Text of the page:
Dutch Uncles - Big Balloon - Albums - Reviews - Soundblab

Dutch Uncles - Big Balloon

by Jon Burke Rating:5 Release Date:2017-02-17

Big Balloon, the latest from Marple’s own Dutch Uncles, immediately recalls the sounds of a litany of celebrated indie pop acts ranging from XTC to Stereolab and even Oingo Boingo. Unfortunately, though the similarities are numerous, Dutch Uncles squander their musical progenitors’ cache with a toothless, generic, “indie” record. The sensation of listening to Big Balloon is akin to living the idiom ‘in one ear and out the other’ – to the point I had to listen to this record no less than four times to even find a direction for this review. I will not crucify Dutch Uncles for the crimes of their fellow vanilla alternative pop acts but, as Soundblab editor Bob Coyne recently pointed out, "We desperately need another punk rock or acid house moment.” Few records in recent memory make his point more apparent than Big Balloon.

There is nothing inherently wrong with Dutch Uncles. The band is comprised of some very talented musicians and their polish and sonic rapport is admirable. In terms of the record itself, Big Balloon is flawless; truly a perfect production highlighting the band’s best assets, bass and keys. Unfortunately the perfection also uncovers the Uncles’ weak spots, namely Duncan Wallis’ vocals and an overall sound slightly too derivative to be unique and not quite edgy enough to be interesting. There is no grit and little soul to be found on Big Balloon and the end result is a lot like driving a BMW with a golf cart engine, it goes but it feels like it should be going much better.

Throughout the history of recorded music there have been vocalists with androgynous voices. Acts like the Lower Dens, Suicide, Anohni and Nina Simone have all been, at times, sexually ambiguous on record. With that said, all of those musicians had teeth or soul or an edge. Duncan Wallis seems to lack all of the above on Big Balloon and sings casually, reminiscent of singing in the shower, as if there were no stakes and nothing mattered. In the meantime, Robin Richards is playing incredibly catchy, complex basslines as if his life depended on it. It’s one thing to have a vocal style, it’s another thing altogether to not give a shit and that is how Wallis comes across throughout all of Big Balloon – like he was checking his phone every couple of minutes in the recording booth. Wallis’ vocals would be incredible as a back-up or harmonizing vocal but as a front person, there’s much left to be desired.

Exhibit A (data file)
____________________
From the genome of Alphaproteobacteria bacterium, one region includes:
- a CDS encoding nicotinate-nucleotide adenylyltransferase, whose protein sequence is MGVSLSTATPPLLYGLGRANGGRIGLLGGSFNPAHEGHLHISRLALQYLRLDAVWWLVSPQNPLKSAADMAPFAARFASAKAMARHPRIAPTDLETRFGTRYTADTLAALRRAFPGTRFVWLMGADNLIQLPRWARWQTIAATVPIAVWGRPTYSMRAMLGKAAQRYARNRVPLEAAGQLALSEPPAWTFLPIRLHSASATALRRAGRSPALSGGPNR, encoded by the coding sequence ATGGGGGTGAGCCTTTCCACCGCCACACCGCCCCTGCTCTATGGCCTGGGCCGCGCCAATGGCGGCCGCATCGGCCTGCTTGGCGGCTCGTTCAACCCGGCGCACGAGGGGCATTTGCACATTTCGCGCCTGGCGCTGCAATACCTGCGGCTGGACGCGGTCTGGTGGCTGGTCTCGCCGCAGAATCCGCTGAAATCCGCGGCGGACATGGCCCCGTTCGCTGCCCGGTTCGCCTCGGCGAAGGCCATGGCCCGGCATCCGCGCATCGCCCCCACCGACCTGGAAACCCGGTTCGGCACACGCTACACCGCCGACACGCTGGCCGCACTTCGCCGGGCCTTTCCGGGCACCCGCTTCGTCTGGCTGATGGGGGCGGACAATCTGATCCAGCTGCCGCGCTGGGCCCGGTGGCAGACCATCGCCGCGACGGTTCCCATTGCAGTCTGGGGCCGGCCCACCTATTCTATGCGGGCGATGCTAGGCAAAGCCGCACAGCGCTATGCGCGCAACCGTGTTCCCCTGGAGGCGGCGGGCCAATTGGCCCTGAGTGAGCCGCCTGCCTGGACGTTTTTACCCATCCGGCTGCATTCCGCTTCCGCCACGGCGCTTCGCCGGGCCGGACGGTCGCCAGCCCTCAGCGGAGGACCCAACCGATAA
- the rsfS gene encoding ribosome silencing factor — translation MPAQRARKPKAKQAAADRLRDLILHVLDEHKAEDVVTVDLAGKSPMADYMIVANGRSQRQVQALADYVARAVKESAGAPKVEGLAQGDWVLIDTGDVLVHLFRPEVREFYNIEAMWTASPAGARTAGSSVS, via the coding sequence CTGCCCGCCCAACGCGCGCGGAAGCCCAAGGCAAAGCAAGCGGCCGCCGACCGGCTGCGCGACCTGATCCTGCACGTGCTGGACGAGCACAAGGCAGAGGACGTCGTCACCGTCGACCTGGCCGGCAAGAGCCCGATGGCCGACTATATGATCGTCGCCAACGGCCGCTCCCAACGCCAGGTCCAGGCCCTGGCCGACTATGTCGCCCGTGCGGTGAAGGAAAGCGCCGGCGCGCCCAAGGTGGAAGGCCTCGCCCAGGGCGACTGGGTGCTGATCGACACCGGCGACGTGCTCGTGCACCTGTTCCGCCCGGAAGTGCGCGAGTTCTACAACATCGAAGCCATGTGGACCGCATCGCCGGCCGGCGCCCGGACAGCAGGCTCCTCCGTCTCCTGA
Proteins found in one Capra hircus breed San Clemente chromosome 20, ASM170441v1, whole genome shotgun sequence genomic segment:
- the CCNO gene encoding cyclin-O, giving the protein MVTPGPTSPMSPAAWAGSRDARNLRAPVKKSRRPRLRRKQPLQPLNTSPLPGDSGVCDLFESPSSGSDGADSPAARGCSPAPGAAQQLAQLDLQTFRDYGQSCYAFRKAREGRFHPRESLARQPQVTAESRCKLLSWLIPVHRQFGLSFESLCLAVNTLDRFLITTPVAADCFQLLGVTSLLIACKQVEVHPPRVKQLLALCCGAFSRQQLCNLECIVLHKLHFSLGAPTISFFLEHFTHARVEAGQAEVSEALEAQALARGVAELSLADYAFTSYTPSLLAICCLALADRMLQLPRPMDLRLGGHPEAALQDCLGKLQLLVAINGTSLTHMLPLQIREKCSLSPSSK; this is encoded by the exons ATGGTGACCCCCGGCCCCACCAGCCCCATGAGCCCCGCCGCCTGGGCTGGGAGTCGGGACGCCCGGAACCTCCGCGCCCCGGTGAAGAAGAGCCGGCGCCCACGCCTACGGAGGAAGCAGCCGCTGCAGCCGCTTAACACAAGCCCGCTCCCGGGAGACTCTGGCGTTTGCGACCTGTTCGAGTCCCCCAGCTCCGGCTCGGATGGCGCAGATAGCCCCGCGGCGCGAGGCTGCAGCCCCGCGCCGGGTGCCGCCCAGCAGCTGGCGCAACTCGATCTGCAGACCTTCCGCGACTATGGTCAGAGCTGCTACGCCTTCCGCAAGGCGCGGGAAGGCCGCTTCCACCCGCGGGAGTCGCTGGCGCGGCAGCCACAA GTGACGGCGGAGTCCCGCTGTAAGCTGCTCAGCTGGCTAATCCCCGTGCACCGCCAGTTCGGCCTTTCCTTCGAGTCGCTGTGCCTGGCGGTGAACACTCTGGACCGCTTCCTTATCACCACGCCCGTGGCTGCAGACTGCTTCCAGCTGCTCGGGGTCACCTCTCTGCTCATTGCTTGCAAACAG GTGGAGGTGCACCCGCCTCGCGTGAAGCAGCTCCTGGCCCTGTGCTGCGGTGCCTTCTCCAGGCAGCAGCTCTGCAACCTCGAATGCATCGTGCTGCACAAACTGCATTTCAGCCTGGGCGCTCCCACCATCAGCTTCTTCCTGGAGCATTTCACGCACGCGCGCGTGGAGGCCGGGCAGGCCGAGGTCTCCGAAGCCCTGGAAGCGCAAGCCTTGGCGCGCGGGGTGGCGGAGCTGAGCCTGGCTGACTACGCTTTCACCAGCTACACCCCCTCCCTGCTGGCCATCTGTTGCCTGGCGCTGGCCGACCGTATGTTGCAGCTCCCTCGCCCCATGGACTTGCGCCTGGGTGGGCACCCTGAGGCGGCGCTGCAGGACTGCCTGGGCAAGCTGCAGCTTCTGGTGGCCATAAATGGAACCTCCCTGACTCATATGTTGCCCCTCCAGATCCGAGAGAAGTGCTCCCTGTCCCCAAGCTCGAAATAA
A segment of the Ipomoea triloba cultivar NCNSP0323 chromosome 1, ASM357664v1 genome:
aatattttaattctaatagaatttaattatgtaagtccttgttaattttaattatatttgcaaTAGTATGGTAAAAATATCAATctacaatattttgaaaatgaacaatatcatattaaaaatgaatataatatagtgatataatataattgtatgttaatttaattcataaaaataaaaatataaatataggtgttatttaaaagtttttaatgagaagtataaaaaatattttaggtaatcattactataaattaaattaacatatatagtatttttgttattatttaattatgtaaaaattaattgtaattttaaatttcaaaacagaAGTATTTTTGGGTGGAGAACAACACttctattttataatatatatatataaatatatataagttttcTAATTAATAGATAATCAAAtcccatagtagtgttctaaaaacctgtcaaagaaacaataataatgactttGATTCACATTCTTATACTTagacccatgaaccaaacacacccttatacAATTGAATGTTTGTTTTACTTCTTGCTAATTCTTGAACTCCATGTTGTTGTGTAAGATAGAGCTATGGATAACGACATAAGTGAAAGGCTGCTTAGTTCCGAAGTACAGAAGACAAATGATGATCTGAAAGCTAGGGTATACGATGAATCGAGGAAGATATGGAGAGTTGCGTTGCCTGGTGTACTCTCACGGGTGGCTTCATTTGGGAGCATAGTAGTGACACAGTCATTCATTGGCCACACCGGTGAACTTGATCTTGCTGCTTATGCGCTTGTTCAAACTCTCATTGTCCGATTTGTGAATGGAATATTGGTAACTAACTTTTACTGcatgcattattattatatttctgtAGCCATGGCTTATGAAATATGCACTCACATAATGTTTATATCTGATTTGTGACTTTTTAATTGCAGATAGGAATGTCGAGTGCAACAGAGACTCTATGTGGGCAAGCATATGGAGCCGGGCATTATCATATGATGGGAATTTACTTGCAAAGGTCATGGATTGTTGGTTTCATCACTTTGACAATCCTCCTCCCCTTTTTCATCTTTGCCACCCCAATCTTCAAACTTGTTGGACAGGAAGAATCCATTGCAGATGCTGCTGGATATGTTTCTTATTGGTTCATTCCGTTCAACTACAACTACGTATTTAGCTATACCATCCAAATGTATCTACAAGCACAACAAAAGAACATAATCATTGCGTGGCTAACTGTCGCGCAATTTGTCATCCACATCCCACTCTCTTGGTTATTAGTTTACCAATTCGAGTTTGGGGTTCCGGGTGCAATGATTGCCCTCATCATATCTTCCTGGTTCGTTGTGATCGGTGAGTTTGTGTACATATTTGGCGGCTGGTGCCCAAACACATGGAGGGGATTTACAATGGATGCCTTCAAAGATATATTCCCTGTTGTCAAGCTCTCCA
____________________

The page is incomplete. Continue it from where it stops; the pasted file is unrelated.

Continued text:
Moments of greatness are peppered throughout Big Balloon. The album’s titular opener for example is a bouncy little piece of pop fluff which again highlights Robin Richards’ bass talent above all else. “Baskin’” is an off-tempo jam that chugs along at a steady clip until about two minutes in when it dissolves into some very interesting strings and then bursts out with a charging race to the finish beat. “Same Plane Dream” is awash in some lovely, soaring keyboards. “Hiccup” is an angular, groove-heavy, tune that actually works quite well for Dutch Uncles and may be the best pop tune on the whole album. “Sink” has some interesting electronic sounds underneath the beat presenting a missed opportunity at something much bigger than “Sink” ends up being. “Overton”, the album’s final track, is a beautiful bit of melodrama that works quite well with Wallis’ vocal style and reveals the enormous possibilities of Dutch Uncles when they actually play to everyone’s strengths. “Overton’s” twisting conclusion so frustratingly good that one wishes the Uncles would scrap the rest of Big Balloon and start over with “Overton” in mind.

Frustrations abound on Big Balloon and throughout indie pop in general. A Dutch uncle is supposed to admonish others into better behavior. Unfortunately these Dutch Uncles seem to be encouraging the kind of lazy pop that inhabits nearly every festival one attends these days. If you’re looking for how this all could have gone so much better, or just need a palate cleanser, wait a couple weeks for the new Clap Your Hands Say Yeah record and bask in the beauty of a soulful, gorgeous piece of interesting indie pop. It won’t leave you frustrated and disappointed in the overall shit state of new music.

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